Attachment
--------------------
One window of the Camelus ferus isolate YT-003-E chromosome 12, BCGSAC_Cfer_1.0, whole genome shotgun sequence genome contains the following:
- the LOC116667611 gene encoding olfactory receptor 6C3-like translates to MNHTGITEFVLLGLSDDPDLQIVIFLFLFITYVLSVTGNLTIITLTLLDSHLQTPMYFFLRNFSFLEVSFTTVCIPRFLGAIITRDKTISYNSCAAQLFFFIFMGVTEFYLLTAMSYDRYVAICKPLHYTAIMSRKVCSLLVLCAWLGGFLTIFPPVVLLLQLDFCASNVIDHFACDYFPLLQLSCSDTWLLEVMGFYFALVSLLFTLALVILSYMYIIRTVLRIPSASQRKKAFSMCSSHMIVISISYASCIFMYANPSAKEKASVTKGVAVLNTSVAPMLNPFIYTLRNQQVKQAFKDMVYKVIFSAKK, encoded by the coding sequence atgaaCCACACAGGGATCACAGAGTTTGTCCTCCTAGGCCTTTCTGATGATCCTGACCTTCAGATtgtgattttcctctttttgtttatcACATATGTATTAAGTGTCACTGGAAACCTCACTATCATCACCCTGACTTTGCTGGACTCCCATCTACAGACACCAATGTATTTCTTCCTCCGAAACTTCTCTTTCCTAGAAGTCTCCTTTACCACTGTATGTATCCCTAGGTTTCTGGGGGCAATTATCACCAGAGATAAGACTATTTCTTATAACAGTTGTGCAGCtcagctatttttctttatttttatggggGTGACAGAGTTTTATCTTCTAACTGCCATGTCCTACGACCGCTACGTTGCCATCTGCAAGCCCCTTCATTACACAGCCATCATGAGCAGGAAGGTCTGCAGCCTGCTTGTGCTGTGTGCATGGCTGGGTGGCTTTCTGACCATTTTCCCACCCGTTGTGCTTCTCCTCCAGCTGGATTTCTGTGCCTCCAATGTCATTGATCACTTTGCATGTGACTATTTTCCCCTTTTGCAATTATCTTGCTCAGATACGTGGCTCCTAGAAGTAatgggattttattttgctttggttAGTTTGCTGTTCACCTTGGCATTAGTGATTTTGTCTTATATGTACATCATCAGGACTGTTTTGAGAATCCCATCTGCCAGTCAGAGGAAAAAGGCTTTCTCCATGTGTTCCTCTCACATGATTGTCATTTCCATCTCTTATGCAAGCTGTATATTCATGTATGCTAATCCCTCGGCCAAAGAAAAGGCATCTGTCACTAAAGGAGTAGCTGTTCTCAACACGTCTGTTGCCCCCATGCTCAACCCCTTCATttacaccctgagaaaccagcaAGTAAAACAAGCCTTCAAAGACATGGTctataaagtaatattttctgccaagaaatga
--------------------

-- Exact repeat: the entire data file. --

One window of the Camelus ferus isolate YT-003-E chromosome 12, BCGSAC_Cfer_1.0, whole genome shotgun sequence genome contains the following:
- the LOC116667611 gene encoding olfactory receptor 6C3-like translates to MNHTGITEFVLLGLSDDPDLQIVIFLFLFITYVLSVTGNLTIITLTLLDSHLQTPMYFFLRNFSFLEVSFTTVCIPRFLGAIITRDKTISYNSCAAQLFFFIFMGVTEFYLLTAMSYDRYVAICKPLHYTAIMSRKVCSLLVLCAWLGGFLTIFPPVVLLLQLDFCASNVIDHFACDYFPLLQLSCSDTWLLEVMGFYFALVSLLFTLALVILSYMYIIRTVLRIPSASQRKKAFSMCSSHMIVISISYASCIFMYANPSAKEKASVTKGVAVLNTSVAPMLNPFIYTLRNQQVKQAFKDMVYKVIFSAKK, encoded by the coding sequence atgaaCCACACAGGGATCACAGAGTTTGTCCTCCTAGGCCTTTCTGATGATCCTGACCTTCAGATtgtgattttcctctttttgtttatcACATATGTATTAAGTGTCACTGGAAACCTCACTATCATCACCCTGACTTTGCTGGACTCCCATCTACAGACACCAATGTATTTCTTCCTCCGAAACTTCTCTTTCCTAGAAGTCTCCTTTACCACTGTATGTATCCCTAGGTTTCTGGGGGCAATTATCACCAGAGATAAGACTATTTCTTATAACAGTTGTGCAGCtcagctatttttctttatttttatggggGTGACAGAGTTTTATCTTCTAACTGCCATGTCCTACGACCGCTACGTTGCCATCTGCAAGCCCCTTCATTACACAGCCATCATGAGCAGGAAGGTCTGCAGCCTGCTTGTGCTGTGTGCATGGCTGGGTGGCTTTCTGACCATTTTCCCACCCGTTGTGCTTCTCCTCCAGCTGGATTTCTGTGCCTCCAATGTCATTGATCACTTTGCATGTGACTATTTTCCCCTTTTGCAATTATCTTGCTCAGATACGTGGCTCCTAGAAGTAatgggattttattttgctttggttAGTTTGCTGTTCACCTTGGCATTAGTGATTTTGTCTTATATGTACATCATCAGGACTGTTTTGAGAATCCCATCTGCCAGTCAGAGGAAAAAGGCTTTCTCCATGTGTTCCTCTCACATGATTGTCATTTCCATCTCTTATGCAAGCTGTATATTCATGTATGCTAATCCCTCGGCCAAAGAAAAGGCATCTGTCACTAAAGGAGTAGCTGTTCTCAACACGTCTGTTGCCCCCATGCTCAACCCCTTCATttacaccctgagaaaccagcaAGTAAAACAAGCCTTCAAAGACATGGTctataaagtaatattttctgccaagaaatga